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  5. "Liisa on elokuvissa."

"Liisa on elokuvissa."

Translation:Liisa is at the movies.

July 30, 2020



Is the word elokuvissa instead of elokuvassa because movie is plural here? also, what is differentiating this from "at the movies" versus "in the movie" as if Liisa was acting a movie?


Yeah, "elokuvassa" is singular, "elokuvissa" is plural. "At the movies" and "elokuvissa" mean the same. So if we have no context we can say it means she is at a movie theater. If you want to say that she acted in movies you could just say "Liisa näyttelee elokuvissa" or "Hän on tässä elokuvassa" (She is in this movie) etc.


I'm really hoping that when the official V.1 Finnish emerges from this Beta, there will be an explicit introduction of singular vs. plural forms of inessive. The shift of one vowel is subtle enough in this situation to make it uncertain whether it's a new form or a typo.


So, to be clear, this cannot mean "She is in the movie" (as an actress)?


Well, if she acted in many movies, but that wouldn't be the obvious interpretation.


Why is "at the movie theater" not accepted?


Because you can be "at the movie theatre" without watching a film. The Finnish sentence is specifically about watching a film (or films) at the cinema. :)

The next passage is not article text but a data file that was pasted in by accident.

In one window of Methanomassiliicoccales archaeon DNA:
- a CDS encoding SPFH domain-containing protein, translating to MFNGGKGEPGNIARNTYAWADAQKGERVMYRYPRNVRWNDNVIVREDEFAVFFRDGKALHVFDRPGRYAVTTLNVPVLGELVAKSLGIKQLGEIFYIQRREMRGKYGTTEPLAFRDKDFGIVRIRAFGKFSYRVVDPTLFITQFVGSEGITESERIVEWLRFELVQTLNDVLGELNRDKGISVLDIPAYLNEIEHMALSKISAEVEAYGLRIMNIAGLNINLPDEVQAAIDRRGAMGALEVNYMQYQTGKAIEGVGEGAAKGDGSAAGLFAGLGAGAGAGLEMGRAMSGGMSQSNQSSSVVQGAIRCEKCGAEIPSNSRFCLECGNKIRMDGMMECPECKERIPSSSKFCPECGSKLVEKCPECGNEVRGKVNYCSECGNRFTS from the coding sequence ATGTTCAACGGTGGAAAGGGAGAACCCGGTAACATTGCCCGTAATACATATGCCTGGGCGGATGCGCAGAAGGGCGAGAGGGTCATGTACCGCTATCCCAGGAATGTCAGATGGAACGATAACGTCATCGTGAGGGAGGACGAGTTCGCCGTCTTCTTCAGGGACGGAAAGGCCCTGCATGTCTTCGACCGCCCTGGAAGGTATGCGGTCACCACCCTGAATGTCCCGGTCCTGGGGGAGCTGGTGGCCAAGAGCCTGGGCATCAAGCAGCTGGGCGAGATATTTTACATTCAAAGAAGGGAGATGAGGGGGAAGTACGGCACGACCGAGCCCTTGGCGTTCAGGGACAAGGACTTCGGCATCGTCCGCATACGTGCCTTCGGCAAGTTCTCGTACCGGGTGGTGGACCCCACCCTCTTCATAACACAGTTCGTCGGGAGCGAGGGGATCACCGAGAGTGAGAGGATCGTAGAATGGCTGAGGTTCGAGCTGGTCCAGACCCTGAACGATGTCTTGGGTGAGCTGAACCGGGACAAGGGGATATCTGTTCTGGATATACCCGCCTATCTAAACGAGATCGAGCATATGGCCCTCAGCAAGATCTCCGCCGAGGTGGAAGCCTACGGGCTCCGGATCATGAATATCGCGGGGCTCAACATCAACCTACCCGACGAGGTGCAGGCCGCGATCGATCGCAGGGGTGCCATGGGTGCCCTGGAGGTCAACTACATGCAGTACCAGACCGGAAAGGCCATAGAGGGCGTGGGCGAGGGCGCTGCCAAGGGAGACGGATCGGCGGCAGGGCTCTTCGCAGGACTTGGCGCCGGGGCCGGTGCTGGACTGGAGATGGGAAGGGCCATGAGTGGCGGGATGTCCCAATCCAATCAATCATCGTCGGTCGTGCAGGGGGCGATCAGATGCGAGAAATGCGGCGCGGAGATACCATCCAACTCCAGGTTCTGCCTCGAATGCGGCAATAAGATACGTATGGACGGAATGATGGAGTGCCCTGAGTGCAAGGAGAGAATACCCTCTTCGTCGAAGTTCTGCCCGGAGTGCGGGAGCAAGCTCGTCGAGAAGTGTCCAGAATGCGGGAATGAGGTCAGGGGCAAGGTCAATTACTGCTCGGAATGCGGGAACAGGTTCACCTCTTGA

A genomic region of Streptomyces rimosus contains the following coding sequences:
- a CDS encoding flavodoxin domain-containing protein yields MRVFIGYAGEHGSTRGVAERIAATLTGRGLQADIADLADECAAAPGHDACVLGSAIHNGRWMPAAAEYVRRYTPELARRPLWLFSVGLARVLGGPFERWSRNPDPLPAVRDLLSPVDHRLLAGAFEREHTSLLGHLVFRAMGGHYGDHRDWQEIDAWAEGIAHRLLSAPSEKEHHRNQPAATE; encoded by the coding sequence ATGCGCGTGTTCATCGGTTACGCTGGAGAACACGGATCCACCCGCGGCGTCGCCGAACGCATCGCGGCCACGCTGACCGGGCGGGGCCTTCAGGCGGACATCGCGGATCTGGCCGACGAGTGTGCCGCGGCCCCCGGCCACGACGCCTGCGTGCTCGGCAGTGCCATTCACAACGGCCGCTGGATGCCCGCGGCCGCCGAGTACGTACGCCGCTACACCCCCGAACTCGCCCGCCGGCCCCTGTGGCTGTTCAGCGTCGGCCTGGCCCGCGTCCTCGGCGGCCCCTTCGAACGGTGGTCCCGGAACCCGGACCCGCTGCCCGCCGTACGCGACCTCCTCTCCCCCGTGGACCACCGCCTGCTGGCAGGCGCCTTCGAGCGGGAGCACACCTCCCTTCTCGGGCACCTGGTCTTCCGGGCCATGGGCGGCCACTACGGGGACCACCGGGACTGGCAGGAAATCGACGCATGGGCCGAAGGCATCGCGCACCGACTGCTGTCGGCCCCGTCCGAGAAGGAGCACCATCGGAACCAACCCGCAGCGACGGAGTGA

You can also be "at the movies" without watching a film - although, like being "at the movie theater" and not watching, it would be weird and not what the listeners assumes.

If you want to be specific that she is in a theater watching right now, you could say "Lisa is out watching a movie"


“the movie theatre” should also be accepted.


... and "cinema" too! It is still in use.


Why is it plural?


It's an idiomatic way to say it, like at the movies in English. If it was singular, it would sound like she's a performer in it.


"At a movie" means the same thing as "at the movies" and should be accepted. Reported.


Can Lisa be accepted instead of Liisa? I understand it is a name, but my Android refuses to stop autocorrecting it.


Hi. Liisa like Roosa are the finnish variants of english lisa and rosa. As proper names they shouldn't be translated.

Finnish has so much doubling in the words (-ii-, -aa-,-tt-, -kk-) etc. I think they may all have grown up in Ireland.


We don't accept the shorter versions in regular exercises. However, they do work in the listening exercises. This is because the Swedish versions are also short and sometimes used in Finland. :)


I'll just clarify that the names don't come from English, they just have the same roots (like so many other names). Liisa is shortened from Elisabet, which derives from Hebrew Eliseba. And Rosa and Roosa are both Finnish names, and come from Latin Rosa (meaning rose).


Sneaky! Smuggling in an idiom on the unsuspecting... Luckily, the discussion cleared up the fog of plural inessive.

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